So why don’t we just build this central kitchen already? Well, there’s good news and bad news.
The good news? Sacramento voters approved Measure R, which sets tax dollars aside for school improvements, including the building of a central kitchen. The district currently has $40 million Measure R dollars to spend toward this project. The exact budget for the central kitchen remains to be fleshed out.
The bad news? As board member Hansen says about the project, “If it was easy it would have been done already.” Over the years, SCUSD hasn’t prioritized the kitchen until recently. According to Hansen, who oversees the district’s facilities committee, the district needed to prioritize emergency projects first. Now that these projects are nearing completion, the district is ready to move the central kitchen to the top of its list.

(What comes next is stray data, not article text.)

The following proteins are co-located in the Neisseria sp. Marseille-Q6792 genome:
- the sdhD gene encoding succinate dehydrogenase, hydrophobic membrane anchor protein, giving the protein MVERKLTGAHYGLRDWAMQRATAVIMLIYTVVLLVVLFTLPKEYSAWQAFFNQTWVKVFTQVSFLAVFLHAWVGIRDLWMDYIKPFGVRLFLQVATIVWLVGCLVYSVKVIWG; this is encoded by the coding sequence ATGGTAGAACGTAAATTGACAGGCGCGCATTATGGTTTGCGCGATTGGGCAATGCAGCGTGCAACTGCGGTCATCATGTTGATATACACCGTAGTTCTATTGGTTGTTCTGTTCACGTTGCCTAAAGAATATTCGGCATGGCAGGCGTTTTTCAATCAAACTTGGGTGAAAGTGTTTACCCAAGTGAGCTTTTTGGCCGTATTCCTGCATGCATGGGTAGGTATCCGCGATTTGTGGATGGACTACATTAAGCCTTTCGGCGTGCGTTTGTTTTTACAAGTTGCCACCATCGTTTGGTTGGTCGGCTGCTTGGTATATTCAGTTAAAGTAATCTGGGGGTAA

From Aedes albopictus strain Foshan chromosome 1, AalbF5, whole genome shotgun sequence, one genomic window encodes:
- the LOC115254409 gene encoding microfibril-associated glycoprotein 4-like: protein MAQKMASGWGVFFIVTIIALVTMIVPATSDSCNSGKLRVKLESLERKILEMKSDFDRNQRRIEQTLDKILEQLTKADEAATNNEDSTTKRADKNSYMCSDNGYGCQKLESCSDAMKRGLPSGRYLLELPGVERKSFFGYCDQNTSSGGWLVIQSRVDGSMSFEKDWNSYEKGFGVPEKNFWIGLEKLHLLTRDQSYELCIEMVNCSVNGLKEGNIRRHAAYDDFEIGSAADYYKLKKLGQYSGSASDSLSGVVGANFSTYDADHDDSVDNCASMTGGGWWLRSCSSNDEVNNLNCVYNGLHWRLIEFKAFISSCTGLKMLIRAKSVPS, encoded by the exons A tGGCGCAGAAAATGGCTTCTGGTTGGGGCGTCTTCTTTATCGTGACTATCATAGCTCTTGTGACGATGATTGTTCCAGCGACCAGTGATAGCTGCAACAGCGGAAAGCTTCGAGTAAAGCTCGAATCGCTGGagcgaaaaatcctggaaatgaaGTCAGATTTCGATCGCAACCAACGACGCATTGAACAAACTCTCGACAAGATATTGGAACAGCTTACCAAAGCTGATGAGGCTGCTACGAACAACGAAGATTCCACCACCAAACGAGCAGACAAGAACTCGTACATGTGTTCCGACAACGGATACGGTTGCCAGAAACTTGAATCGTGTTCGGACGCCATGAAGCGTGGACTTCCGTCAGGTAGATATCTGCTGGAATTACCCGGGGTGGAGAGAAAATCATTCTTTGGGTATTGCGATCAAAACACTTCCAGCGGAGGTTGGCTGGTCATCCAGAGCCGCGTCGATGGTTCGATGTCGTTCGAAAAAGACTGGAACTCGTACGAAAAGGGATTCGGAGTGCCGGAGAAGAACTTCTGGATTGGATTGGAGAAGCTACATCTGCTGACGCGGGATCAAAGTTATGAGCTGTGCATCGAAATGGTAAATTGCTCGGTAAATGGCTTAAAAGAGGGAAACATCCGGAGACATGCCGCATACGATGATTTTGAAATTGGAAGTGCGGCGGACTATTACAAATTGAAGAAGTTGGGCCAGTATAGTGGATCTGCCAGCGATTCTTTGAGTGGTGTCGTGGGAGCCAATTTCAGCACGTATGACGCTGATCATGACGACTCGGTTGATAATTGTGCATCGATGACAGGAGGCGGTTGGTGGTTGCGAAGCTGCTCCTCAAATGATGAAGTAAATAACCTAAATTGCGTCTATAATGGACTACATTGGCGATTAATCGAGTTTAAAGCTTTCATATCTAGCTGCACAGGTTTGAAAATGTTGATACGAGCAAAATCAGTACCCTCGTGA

In January, Hansen appointed several community members to the Central Kitchen Task Force, including me. Together, we have toured the existing infrastructure, including the food storage warehouse, that could serve as future locations of a central kitchen. We also ate a school lunch to assess the current conditions of these lunches, and to understand what’s possible if the school could use more local, unpackaged ingredients.
Padilla points out some food-insecure kids eat only one meal a day — and that’s at school. We want that meal to be as healthy as possible. “Without a change like this, the people who suffer the most are our neediest families — those who rely on the food they get in our schools as the best, and sometimes only, meals they will eat in a given day.”
School Plate Debate
What: How should we use Measure R funding? Let’s ask our kids. Join Food Literacy Center and Sacramento Urban Debate League as high school students debate the important issues affecting kids.
When: 6 p.m. Tuesday, June 7
Where: Fruitridge Community Collaborative, 4625 44th St., Sacramento
Cost: Free, but RSVP required
Info: For more info, visit www.foodliteracycenter.org.